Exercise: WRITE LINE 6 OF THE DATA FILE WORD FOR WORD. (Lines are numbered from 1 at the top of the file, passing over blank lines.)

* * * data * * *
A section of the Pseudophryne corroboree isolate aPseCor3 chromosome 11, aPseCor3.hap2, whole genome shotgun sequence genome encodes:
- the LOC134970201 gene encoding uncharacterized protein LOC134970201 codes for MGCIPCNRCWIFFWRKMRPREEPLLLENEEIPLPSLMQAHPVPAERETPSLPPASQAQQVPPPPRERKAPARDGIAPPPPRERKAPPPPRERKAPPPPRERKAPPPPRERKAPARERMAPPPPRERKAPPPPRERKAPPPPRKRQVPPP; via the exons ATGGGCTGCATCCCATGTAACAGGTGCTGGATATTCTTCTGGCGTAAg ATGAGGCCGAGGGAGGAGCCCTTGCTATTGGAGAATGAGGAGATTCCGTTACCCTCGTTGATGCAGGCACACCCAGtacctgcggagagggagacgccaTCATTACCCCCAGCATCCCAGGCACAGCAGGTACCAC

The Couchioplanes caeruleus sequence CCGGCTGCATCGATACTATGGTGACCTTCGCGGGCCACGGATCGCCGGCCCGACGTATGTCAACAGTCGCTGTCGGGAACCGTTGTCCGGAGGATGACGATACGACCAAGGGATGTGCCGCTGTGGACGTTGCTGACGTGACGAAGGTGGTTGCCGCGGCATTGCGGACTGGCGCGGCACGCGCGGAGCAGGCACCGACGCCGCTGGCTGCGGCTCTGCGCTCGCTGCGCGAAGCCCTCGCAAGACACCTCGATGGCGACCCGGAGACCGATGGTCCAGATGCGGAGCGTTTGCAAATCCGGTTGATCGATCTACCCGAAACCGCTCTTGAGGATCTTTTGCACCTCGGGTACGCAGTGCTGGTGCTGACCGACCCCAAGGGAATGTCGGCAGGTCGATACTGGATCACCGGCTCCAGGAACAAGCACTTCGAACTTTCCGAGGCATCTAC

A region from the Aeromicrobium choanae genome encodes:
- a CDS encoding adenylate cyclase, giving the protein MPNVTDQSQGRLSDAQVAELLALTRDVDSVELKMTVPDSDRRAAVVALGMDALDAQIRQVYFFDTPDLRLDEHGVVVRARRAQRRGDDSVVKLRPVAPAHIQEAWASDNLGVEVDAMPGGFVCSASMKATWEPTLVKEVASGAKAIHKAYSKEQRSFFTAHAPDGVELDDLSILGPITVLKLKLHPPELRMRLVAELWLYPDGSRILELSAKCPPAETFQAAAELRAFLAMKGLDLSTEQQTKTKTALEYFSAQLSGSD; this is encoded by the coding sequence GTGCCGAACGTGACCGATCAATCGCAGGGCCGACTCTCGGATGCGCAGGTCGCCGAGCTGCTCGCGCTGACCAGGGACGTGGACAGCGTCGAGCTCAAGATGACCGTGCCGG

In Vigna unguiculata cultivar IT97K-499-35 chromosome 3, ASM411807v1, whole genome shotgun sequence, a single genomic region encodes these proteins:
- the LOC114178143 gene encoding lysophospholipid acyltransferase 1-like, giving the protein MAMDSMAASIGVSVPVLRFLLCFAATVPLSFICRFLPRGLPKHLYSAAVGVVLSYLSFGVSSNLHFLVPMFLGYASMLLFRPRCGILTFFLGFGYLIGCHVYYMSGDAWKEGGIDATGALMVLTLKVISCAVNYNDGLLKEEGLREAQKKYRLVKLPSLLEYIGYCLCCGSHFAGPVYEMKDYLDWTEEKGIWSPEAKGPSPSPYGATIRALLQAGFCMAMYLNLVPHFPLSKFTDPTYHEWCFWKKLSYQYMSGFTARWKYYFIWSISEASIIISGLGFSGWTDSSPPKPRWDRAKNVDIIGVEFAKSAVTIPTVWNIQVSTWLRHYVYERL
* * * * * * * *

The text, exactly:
In Vigna unguiculata cultivar IT97K-499-35 chromosome 3, ASM411807v1, whole genome shotgun sequence, a single genomic region encodes these proteins: